Government 'must act' to prevent 'garden-grabs'

Tories tonight demanded a shake-up of planning laws to prevent so-called "garden grabs" by housing developers.

Caroline Spelman urged ministers to close a loophole in the planning process and end the blight of inappropriate garden development.

The shadow communities and local government secretary encouraged Ruth Kelly, the Secretary of State, to reverse an "unpopular and destructive" policy.

She added that Ms Kelly had "intervened numerously" in her own Bolton West constituency to prevent it happening.

Opening a Commons debate, Mrs Spelman protested: "The present planning guidance is failing. It is failing communities who are powerless to prevent gardens and urban green spaces being developed.

"It is failing first time buyers who simply can't afford the expensive apartments that are being built and it is failing residents through lack of supporting infrastructure.

"And finally it is failing future generations who will have to live with the environmental legacy of this rush to build on our urban green spaces."

Mrs Spelman said the problem arose through the classification of back gardens as brownfield sites, the prioritisation of brownfield development and the density of targets for new housing.

garden land for sale

"It is the confluence of these polices that have created unprecedented levels of garden development," she added.

And the situation was set to get worse - only today the Government Office of the South East had called for a 60% rise in the existing housebuilding target.

The campaign to remove gardens from brownfield classification started with a Commons motion from Tory Greg Clark (Tunbridge Wells) which secured 170 cross-party signatures.

Mr Clark will tonight accuse ministers of effectively changing the law to make it increasingly difficult for councils to stop developers purchasing houses with big gardens, demolishing them and building blocks of flats in their place.

At least 22,000 new homes are built every year on land previously used as a garden.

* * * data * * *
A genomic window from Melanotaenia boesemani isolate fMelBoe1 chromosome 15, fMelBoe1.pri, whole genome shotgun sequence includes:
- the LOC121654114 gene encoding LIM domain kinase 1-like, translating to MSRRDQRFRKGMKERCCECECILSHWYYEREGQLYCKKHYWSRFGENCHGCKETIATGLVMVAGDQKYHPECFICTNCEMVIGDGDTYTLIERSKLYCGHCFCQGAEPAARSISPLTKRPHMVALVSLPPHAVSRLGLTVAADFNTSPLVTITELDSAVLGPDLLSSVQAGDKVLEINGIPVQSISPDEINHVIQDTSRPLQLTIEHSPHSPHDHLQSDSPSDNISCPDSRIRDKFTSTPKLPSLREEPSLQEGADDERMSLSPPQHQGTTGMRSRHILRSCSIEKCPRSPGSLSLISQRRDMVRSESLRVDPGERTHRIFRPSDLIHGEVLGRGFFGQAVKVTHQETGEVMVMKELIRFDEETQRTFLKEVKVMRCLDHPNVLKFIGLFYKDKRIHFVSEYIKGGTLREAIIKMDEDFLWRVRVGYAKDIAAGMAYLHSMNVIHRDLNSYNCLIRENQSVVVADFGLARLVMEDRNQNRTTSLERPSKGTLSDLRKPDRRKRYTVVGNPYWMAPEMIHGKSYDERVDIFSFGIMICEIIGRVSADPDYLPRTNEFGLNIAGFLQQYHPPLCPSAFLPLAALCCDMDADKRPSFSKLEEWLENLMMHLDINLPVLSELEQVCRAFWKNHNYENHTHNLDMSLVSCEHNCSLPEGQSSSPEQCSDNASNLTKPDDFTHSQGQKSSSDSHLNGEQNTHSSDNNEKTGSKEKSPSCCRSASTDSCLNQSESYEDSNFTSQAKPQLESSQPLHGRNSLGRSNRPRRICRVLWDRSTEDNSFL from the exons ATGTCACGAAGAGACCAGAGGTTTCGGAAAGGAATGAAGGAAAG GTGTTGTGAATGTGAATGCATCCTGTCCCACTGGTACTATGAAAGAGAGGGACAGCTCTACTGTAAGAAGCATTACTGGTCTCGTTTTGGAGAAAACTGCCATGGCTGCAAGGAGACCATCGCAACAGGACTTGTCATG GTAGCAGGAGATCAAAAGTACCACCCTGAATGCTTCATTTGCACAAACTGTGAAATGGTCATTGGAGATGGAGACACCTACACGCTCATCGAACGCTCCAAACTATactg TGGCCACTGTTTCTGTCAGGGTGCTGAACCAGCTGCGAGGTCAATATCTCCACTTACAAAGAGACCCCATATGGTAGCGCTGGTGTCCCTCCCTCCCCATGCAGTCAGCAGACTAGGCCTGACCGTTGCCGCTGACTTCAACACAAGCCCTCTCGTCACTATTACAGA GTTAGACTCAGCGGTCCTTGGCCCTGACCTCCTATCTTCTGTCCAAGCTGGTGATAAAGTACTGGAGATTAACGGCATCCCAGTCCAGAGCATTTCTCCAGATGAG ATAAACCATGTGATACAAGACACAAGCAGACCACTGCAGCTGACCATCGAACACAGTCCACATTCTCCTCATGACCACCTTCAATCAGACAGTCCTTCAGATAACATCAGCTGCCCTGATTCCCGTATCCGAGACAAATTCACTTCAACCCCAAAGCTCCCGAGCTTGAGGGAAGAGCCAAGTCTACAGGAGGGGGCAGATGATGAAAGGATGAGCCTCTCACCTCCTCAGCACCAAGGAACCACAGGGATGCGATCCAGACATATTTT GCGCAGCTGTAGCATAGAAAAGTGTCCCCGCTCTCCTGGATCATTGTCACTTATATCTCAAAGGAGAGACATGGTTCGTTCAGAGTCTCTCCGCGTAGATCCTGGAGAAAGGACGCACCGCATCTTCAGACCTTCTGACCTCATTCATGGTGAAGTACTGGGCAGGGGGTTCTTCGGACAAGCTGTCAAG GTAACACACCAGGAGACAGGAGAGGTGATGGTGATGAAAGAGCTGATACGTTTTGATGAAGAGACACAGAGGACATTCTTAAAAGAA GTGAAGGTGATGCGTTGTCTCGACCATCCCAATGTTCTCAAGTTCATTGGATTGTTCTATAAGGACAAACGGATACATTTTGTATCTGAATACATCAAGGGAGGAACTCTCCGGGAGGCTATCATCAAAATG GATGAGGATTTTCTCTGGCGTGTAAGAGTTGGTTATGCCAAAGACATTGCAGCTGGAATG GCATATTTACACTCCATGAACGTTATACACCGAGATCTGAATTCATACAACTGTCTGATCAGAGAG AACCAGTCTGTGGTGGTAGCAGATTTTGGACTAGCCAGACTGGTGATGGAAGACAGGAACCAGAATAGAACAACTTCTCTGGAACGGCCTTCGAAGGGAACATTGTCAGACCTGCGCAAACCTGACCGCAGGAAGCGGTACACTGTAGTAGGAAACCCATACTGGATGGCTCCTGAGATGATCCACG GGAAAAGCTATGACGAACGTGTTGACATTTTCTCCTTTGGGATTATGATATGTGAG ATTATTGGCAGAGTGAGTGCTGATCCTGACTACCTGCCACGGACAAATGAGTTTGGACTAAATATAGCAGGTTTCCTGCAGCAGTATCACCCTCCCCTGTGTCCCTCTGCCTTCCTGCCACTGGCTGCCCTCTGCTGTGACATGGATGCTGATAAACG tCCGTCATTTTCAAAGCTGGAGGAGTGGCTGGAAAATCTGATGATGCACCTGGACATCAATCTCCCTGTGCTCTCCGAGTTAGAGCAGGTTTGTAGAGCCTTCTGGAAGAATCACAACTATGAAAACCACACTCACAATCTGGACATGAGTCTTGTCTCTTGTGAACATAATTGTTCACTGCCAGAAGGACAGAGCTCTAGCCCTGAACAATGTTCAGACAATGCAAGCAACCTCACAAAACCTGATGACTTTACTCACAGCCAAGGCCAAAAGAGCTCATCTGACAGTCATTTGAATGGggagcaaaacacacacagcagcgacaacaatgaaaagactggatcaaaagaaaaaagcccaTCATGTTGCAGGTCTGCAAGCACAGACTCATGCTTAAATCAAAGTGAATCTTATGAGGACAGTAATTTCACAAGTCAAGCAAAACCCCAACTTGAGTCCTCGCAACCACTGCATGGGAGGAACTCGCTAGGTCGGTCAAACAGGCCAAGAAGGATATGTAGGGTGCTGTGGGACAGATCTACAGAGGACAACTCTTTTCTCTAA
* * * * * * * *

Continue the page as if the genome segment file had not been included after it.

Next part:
Mrs Spelman called for new "urban villages" to be developed on "former industrial land that has fallen into decay".

She said where cities like Birmingham, Manchester and Leeds had seen some areas regenerated, often "within spitting distance" there were "areas of dereliction" which could be used for new homes.

Mrs Spelman urged the Government to "restore local democracy" and allow communities to decide how their landscapes should be developed.

Calling on Ms Kelly to reclassify gardens, she added: "The Office of the Deputy Prime Minister was created to serve the man, whereas your new department was created to serve the communities and local government. This is your chance to live up to it."

But Ms Kelly seized on her comments to claim that, for the Conservatives it was "a new day, a new policy".

"Two years ago the Tories were concerned about too much urban sprawl, that too many houses were being built on the outskirts of our towns and cities. Today they are concerned that two many homes might be built within our towns and cities."

She said that since the brownfield definition was introduced by the Conservative government in 1985 there had been a "significant decline" in such sites being developed.

Councils already had power to turn down "inappropriate development in gardens", she said, adding: "There's no presumption that brownfield sites have to be built on.", 21.06.2006

Further News Articles »